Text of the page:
Photo credit: Pixabay
by Arline L. Bronzaft, Ph.D., Board of Directors, GrowNYC, Co-founder, The Quiet Coalition, and Honorary Chair, Quiet American Skies
Mohamed Anas Maaz, writing in Simple Flying, states “aircraft noise has been of the biggest concerns for airlines, airport authorities, and people residing near airports since the beginning of the jet age.” While I strongly agree that residents living with aircraft noise have long been concerned about the impacts of aircraft noise on their health, I wonder if this concern is shared by airlines and airport authorities.
Maaz identifies engines as a major source of aircraft noise but adds that noise is also generated by the airframe and from other systems such as the air conditioning. He goes on to explain how to reduce noise in the jets and discusses how modern engines can reduce the noise caused by its exhaust system. Yet, the fan in the front and the turbines can contribute to noise and so noise-absorbing materials have to be used to reduce the noise they produce. He adds that landing gear can contribute to noise in the airframe and says air conditioning can contribute to noise as well.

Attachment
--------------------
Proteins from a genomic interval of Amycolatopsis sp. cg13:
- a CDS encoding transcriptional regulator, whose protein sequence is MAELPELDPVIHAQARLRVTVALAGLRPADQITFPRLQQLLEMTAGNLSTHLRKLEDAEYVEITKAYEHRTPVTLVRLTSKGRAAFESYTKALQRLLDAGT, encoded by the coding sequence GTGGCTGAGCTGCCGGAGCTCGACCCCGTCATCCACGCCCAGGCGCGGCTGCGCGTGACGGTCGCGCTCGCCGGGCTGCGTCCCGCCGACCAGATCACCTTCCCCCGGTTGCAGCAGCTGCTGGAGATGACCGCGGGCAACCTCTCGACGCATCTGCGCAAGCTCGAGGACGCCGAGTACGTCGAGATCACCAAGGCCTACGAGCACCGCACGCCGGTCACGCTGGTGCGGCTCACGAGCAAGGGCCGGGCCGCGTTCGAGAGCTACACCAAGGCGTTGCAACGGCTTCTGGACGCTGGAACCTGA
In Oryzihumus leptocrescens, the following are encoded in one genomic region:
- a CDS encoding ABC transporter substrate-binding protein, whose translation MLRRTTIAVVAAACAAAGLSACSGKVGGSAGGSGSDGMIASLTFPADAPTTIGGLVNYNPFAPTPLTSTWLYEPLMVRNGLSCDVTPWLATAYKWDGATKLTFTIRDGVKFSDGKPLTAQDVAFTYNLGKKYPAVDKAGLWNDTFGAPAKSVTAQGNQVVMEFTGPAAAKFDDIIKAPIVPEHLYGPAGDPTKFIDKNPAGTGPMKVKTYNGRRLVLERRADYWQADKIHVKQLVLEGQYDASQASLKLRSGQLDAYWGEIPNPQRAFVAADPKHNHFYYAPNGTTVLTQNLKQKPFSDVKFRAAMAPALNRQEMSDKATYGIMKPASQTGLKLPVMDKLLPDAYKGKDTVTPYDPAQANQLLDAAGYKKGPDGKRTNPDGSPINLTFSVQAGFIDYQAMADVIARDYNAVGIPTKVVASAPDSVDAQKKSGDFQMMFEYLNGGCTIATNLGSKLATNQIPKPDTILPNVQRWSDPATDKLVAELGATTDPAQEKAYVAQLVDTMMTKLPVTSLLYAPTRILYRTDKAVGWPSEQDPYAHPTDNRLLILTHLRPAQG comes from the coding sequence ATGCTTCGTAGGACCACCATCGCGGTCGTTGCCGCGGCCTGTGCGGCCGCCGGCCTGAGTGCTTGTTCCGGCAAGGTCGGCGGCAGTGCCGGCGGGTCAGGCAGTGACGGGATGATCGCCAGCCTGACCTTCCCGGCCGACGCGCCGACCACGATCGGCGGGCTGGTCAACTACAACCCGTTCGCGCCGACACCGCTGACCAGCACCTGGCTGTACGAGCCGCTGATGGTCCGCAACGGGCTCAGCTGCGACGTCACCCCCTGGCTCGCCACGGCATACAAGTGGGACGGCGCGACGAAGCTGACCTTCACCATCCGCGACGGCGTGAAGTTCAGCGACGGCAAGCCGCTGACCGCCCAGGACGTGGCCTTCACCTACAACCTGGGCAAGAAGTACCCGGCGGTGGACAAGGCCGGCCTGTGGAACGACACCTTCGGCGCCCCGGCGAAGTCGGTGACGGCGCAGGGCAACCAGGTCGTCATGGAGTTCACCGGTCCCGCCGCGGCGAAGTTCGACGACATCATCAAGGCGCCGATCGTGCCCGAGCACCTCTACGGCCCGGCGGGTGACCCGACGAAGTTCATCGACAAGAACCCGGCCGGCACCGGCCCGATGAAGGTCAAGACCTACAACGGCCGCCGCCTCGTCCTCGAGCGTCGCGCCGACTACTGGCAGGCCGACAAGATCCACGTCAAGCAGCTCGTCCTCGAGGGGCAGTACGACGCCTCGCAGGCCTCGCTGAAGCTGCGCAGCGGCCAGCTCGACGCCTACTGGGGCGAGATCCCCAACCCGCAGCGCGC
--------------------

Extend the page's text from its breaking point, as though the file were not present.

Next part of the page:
Takeoffs and landings are listed as sources of noise experienced by residents, and Maaz discusses ways to reduce noise levels in approach and landing. He says that pilots need to be trained to reduce noise when approaching airports, and notes that airports themselves can employ “solutions to reduce noise on the ground.”
Maaz’s article does a fairly thorough identification of the “sources of aircraft noise and the steps taken to reduce them,” but I wish he would have let his readers know how many airports and airlines are using the ways he identified to reduce aircraft noise and to what extent.